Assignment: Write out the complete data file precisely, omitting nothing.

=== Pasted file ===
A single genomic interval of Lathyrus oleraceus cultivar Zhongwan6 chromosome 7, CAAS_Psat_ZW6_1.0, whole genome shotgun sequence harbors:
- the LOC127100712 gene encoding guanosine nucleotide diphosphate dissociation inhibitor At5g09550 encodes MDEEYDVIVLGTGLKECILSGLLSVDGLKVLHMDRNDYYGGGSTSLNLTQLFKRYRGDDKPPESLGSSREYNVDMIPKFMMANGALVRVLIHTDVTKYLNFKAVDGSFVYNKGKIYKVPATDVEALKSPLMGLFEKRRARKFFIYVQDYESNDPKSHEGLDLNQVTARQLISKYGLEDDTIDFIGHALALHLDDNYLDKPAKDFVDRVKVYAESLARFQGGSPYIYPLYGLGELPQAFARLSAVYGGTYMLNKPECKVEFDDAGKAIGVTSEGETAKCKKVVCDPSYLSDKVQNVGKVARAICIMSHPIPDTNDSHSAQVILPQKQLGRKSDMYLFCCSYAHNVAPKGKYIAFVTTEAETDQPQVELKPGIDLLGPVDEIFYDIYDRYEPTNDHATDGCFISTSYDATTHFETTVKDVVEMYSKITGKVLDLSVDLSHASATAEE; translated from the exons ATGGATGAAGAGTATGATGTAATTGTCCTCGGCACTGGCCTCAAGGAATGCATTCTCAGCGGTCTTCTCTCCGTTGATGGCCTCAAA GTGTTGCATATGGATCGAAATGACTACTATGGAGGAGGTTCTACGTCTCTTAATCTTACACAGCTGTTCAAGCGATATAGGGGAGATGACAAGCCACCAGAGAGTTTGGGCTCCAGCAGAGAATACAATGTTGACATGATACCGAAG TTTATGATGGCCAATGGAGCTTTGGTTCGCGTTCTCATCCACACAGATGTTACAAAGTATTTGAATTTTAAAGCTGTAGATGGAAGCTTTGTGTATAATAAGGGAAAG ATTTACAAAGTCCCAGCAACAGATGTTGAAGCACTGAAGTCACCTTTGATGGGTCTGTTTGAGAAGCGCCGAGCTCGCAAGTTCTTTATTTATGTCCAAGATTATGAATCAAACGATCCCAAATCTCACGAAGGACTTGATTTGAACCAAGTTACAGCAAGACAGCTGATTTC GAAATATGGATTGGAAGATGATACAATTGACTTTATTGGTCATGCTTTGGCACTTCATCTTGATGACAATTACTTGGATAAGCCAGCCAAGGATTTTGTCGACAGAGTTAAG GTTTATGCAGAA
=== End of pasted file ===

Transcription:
A single genomic interval of Lathyrus oleraceus cultivar Zhongwan6 chromosome 7, CAAS_Psat_ZW6_1.0, whole genome shotgun sequence harbors:
- the LOC127100712 gene encoding guanosine nucleotide diphosphate dissociation inhibitor At5g09550 encodes MDEEYDVIVLGTGLKECILSGLLSVDGLKVLHMDRNDYYGGGSTSLNLTQLFKRYRGDDKPPESLGSSREYNVDMIPKFMMANGALVRVLIHTDVTKYLNFKAVDGSFVYNKGKIYKVPATDVEALKSPLMGLFEKRRARKFFIYVQDYESNDPKSHEGLDLNQVTARQLISKYGLEDDTIDFIGHALALHLDDNYLDKPAKDFVDRVKVYAESLARFQGGSPYIYPLYGLGELPQAFARLSAVYGGTYMLNKPECKVEFDDAGKAIGVTSEGETAKCKKVVCDPSYLSDKVQNVGKVARAICIMSHPIPDTNDSHSAQVILPQKQLGRKSDMYLFCCSYAHNVAPKGKYIAFVTTEAETDQPQVELKPGIDLLGPVDEIFYDIYDRYEPTNDHATDGCFISTSYDATTHFETTVKDVVEMYSKITGKVLDLSVDLSHASATAEE; translated from the exons ATGGATGAAGAGTATGATGTAATTGTCCTCGGCACTGGCCTCAAGGAATGCATTCTCAGCGGTCTTCTCTCCGTTGATGGCCTCAAA GTGTTGCATATGGATCGAAATGACTACTATGGAGGAGGTTCTACGTCTCTTAATCTTACACAGCTGTTCAAGCGATATAGGGGAGATGACAAGCCACCAGAGAGTTTGGGCTCCAGCAGAGAATACAATGTTGACATGATACCGAAG TTTATGATGGCCAATGGAGCTTTGGTTCGCGTTCTCATCCACACAGATGTTACAAAGTATTTGAATTTTAAAGCTGTAGATGGAAGCTTTGTGTATAATAAGGGAAAG ATTTACAAAGTCCCAGCAACAGATGTTGAAGCACTGAAGTCACCTTTGATGGGTCTGTTTGAGAAGCGCCGAGCTCGCAAGTTCTTTATTTATGTCCAAGATTATGAATCAAACGATCCCAAATCTCACGAAGGACTTGATTTGAACCAAGTTACAGCAAGACAGCTGATTTC GAAATATGGATTGGAAGATGATACAATTGACTTTATTGGTCATGCTTTGGCACTTCATCTTGATGACAATTACTTGGATAAGCCAGCCAAGGATTTTGTCGACAGAGTTAAG GTTTATGCAGAA